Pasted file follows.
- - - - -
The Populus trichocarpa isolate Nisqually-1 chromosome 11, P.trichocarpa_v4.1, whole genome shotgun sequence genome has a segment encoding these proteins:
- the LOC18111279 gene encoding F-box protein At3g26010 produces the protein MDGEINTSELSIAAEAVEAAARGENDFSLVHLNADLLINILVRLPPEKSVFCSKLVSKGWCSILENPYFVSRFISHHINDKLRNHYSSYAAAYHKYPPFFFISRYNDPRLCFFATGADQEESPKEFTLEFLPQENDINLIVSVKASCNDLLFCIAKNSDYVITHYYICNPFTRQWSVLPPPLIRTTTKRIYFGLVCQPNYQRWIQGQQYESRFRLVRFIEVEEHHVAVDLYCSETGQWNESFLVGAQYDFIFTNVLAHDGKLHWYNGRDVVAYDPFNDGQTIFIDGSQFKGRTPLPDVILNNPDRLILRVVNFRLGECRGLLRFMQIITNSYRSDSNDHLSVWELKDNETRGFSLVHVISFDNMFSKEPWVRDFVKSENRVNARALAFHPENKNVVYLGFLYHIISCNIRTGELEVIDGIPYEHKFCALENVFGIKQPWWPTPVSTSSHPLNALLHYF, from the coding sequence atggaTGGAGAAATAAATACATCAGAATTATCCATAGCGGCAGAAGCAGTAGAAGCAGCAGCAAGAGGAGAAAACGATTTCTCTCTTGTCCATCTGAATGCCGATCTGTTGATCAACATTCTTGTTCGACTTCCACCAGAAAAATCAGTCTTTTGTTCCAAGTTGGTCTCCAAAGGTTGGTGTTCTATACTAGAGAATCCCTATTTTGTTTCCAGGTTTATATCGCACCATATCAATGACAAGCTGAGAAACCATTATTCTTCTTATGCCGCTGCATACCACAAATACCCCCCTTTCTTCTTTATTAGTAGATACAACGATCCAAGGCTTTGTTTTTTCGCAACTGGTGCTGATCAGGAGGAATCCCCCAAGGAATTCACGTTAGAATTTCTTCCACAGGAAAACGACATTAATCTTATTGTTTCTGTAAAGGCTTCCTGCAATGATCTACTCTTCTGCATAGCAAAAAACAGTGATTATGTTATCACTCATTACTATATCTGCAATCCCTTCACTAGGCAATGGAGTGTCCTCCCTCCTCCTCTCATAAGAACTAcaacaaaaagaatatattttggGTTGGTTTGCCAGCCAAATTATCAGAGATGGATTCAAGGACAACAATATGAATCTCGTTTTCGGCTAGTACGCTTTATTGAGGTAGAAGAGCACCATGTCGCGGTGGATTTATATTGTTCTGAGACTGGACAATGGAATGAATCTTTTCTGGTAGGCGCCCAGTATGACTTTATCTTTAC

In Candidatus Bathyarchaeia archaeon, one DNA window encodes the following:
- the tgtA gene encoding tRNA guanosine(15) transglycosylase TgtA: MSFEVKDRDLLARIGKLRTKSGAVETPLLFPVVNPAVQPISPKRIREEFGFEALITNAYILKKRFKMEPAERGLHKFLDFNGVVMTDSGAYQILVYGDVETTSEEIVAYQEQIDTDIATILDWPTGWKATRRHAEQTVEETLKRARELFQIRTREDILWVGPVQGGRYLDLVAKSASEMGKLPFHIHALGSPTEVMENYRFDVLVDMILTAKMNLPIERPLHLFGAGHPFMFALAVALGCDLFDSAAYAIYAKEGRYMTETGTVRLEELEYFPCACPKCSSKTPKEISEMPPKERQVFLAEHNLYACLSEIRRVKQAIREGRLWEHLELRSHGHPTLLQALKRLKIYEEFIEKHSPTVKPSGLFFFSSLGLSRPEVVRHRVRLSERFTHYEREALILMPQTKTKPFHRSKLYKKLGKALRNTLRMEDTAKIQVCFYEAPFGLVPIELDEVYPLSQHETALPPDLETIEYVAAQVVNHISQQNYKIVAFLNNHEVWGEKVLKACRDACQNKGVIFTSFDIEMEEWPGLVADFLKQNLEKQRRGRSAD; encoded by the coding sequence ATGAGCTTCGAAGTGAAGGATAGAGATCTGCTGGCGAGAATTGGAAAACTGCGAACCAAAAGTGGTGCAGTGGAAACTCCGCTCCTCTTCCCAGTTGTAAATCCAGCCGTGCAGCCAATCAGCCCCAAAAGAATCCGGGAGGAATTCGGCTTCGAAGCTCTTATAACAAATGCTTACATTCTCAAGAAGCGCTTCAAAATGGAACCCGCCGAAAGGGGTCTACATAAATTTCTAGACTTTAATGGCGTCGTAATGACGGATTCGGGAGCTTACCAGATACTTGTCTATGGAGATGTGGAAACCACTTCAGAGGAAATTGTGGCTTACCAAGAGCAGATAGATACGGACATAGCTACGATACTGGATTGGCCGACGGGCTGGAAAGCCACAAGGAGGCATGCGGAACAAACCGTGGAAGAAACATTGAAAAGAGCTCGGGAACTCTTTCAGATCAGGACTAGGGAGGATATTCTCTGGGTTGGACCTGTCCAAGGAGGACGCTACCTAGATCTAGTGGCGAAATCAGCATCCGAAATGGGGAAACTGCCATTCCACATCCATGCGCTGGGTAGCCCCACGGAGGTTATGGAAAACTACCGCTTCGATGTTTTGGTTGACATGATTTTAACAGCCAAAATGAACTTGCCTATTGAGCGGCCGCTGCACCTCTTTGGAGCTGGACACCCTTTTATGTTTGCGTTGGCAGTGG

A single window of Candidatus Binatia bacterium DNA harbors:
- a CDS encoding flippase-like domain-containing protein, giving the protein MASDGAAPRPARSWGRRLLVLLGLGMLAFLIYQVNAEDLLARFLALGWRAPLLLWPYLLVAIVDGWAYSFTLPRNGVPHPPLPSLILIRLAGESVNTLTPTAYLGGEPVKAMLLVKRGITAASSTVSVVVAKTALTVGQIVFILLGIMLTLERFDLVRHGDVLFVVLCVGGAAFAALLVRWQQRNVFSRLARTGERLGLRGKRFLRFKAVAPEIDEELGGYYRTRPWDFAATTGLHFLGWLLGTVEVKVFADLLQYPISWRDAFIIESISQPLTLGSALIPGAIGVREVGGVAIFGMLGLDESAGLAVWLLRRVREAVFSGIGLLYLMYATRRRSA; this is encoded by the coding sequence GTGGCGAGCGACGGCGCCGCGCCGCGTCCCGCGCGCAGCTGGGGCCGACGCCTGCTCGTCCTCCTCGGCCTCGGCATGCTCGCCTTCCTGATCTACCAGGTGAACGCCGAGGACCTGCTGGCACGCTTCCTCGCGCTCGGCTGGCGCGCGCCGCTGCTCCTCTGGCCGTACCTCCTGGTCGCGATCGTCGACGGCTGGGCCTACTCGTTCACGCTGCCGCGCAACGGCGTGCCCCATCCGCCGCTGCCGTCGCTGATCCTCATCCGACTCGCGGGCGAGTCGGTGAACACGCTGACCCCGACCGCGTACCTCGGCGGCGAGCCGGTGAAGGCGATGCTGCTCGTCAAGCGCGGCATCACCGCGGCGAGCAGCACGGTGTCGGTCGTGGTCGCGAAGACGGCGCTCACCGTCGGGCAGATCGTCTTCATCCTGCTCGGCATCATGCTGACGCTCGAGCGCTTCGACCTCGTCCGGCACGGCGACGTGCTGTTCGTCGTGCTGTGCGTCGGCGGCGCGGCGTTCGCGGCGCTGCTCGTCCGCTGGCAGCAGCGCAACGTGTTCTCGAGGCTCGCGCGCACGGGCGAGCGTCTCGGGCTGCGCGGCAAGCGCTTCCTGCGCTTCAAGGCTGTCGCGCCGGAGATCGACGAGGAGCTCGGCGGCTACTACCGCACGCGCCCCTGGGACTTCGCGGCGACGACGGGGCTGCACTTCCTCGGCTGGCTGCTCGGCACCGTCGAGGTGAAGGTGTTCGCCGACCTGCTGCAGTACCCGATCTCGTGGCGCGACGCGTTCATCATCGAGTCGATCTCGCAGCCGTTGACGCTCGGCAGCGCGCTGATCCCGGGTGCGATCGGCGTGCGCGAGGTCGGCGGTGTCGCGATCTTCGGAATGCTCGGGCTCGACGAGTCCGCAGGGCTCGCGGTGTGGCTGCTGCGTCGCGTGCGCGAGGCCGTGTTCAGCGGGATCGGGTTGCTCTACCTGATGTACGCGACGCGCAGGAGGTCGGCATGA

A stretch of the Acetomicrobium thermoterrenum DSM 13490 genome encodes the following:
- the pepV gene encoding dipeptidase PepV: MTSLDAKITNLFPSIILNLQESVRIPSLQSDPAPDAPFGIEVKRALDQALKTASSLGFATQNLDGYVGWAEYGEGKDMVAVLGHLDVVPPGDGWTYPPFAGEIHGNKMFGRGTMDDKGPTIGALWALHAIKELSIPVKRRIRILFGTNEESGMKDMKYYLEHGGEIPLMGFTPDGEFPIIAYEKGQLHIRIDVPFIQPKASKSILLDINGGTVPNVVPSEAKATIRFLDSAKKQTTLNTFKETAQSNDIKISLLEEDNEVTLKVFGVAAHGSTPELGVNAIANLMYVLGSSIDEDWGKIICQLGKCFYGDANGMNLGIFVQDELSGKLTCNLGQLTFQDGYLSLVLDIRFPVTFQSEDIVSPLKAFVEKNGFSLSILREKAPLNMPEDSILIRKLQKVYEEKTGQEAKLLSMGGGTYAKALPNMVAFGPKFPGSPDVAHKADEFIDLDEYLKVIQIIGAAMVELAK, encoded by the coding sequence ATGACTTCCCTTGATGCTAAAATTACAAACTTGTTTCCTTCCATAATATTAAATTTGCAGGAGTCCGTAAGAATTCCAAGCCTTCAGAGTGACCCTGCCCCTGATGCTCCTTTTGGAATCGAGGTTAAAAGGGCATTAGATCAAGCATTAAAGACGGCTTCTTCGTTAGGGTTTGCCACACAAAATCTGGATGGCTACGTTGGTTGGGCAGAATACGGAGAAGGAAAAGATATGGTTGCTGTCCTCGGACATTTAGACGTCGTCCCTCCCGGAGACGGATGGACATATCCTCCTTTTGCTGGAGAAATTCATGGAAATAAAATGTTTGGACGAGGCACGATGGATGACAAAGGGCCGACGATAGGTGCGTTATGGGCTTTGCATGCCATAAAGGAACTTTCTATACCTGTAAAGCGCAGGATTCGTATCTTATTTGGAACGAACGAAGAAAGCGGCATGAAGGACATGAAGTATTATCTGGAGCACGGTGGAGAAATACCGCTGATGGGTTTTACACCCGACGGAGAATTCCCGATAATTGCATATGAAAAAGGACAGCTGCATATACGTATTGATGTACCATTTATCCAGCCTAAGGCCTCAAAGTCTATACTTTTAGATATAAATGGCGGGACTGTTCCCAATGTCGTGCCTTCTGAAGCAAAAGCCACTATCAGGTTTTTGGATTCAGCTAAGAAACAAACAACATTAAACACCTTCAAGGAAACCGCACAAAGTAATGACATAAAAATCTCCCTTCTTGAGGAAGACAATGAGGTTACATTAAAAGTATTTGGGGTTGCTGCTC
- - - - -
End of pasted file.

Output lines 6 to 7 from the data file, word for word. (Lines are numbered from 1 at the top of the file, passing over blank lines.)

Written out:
- a CDS encoding flippase-like domain-containing protein, giving the protein MASDGAAPRPARSWGRRLLVLLGLGMLAFLIYQVNAEDLLARFLALGWRAPLLLWPYLLVAIVDGWAYSFTLPRNGVPHPPLPSLILIRLAGESVNTLTPTAYLGGEPVKAMLLVKRGITAASSTVSVVVAKTALTVGQIVFILLGIMLTLERFDLVRHGDVLFVVLCVGGAAFAALLVRWQQRNVFSRLARTGERLGLRGKRFLRFKAVAPEIDEELGGYYRTRPWDFAATTGLHFLGWLLGTVEVKVFADLLQYPISWRDAFIIESISQPLTLGSALIPGAIGVREVGGVAIFGMLGLDESAGLAVWLLRRVREAVFSGIGLLYLMYATRRRSA; this is encoded by the coding sequence GTGGCGAGCGACGGCGCCGCGCCGCGTCCCGCGCGCAGCTGGGGCCGACGCCTGCTCGTCCTCCTCGGCCTCGGCATGCTCGCCTTCCTGATCTACCAGGTGAACGCCGAGGACCTGCTGGCACGCTTCCTCGCGCTCGGCTGGCGCGCGCCGCTGCTCCTCTGGCCGTACCTCCTGGTCGCGATCGTCGACGGCTGGGCCTACTCGTTCACGCTGCCGCGCAACGGCGTGCCCCATCCGCCGCTGCCGTCGCTGATCCTCATCCGACTCGCGGGCGAGTCGGTGAACACGCTGACCCCGACCGCGTACCTCGGCGGCGAGCCGGTGAAGGCGATGCTGCTCGTCAAGCGCGGCATCACCGCGGCGAGCAGCACGGTGTCGGTCGTGGTCGCGAAGACGGCGCTCACCGTCGGGCAGATCGTCTTCATCCTGCTCGGCATCATGCTGACGCTCGAGCGCTTCGACCTCGTCCGGCACGGCGACGTGCTGTTCGTCGTGCTGTGCGTCGGCGGCGCGGCGTTCGCGGCGCTGCTCGTCCGCTGGCAGCAGCGCAACGTGTTCTCGAGGCTCGCGCGCACGGGCGAGCGTCTCGGGCTGCGCGGCAAGCGCTTCCTGCGCTTCAAGGCTGTCGCGCCGGAGATCGACGAGGAGCTCGGCGGCTACTACCGCACGCGCCCCTGGGACTTCGCGGCGACGACGGGGCTGCACTTCCTCGGCTGGCTGCTCGGCACCGTCGAGGTGAAGGTGTTCGCCGACCTGCTGCAGTACCCGATCTCGTGGCGCGACGCGTTCATCATCGAGTCGATCTCGCAGCCGTTGACGCTCGGCAGCGCGCTGATCCCGGGTGCGATCGGCGTGCGCGAGGTCGGCGGTGTCGCGATCTTCGGAATGCTCGGGCTCGACGAGTCCGCAGGGCTCGCGGTGTGGCTGCTGCGTCGCGTGCGCGAGGCCGTGTTCAGCGGGATCGGGTTGCTCTACCTGATGTACGCGACGCGCAGGAGGTCGGCATGA

A stretch of the Acetomicrobium thermoterrenum DSM 13490 genome encodes the following: